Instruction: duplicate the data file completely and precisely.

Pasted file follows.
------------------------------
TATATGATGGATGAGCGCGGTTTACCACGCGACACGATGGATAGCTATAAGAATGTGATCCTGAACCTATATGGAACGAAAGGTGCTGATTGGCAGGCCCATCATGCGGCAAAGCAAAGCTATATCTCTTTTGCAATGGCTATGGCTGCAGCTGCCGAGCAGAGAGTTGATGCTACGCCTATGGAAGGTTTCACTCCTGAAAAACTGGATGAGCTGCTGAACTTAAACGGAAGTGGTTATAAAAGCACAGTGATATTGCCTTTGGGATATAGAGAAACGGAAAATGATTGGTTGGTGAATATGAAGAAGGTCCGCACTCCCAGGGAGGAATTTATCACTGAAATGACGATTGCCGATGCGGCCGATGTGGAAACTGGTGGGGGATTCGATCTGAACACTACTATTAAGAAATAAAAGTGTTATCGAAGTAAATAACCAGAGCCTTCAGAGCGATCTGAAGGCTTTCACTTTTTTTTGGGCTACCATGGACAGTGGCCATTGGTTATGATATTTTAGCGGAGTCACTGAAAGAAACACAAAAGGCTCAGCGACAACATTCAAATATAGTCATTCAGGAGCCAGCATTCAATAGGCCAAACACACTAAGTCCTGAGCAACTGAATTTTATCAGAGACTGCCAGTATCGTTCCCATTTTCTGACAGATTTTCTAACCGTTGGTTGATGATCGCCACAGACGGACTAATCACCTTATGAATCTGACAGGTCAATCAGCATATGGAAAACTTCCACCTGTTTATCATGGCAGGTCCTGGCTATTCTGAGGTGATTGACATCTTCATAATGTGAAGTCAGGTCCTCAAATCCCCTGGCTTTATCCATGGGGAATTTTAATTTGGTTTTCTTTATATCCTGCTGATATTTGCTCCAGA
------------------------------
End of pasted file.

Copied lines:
TATATGATGGATGAGCGCGGTTTACCACGCGACACGATGGATAGCTATAAGAATGTGATCCTGAACCTATATGGAACGAAAGGTGCTGATTGGCAGGCCCATCATGCGGCAAAGCAAAGCTATATCTCTTTTGCAATGGCTATGGCTGCAGCTGCCGAGCAGAGAGTTGATGCTACGCCTATGGAAGGTTTCACTCCTGAAAAACTGGATGAGCTGCTGAACTTAAACGGAAGTGGTTATAAAAGCACAGTGATATTGCCTTTGGGATATAGAGAAACGGAAAATGATTGGTTGGTGAATATGAAGAAGGTCCGCACTCCCAGGGAGGAATTTATCACTGAAATGACGATTGCCGATGCGGCCGATGTGGAAACTGGTGGGGGATTCGATCTGAACACTACTATTAAGAAATAAAAGTGTTATCGAAGTAAATAACCAGAGCCTTCAGAGCGATCTGAAGGCTTTCACTTTTTTTTGGGCTACCATGGACAGTGGCCATTGGTTATGATATTTTAGCGGAGTCACTGAAAGAAACACAAAAGGCTCAGCGACAACATTCAAATATAGTCATTCAGGAGCCAGCATTCAATAGGCCAAACACACTAAGTCCTGAGCAACTGAATTTTATCAGAGACTGCCAGTATCGTTCCCATTTTCTGACAGATTTTCTAACCGTTGGTTGATGATCGCCACAGACGGACTAATCACCTTATGAATCTGACAGGTCAATCAGCATATGGAAAACTTCCACCTGTTTATCATGGCAGGTCCTGGCTATTCTGAGGTGATTGACATCTTCATAATGTGAAGTCAGGTCCTCAAATCCCCTGGCTTTATCCATGGGGAATTTTAATTTGGTTTTCTTTATATCCTGCTGATATTTGCTCCAGA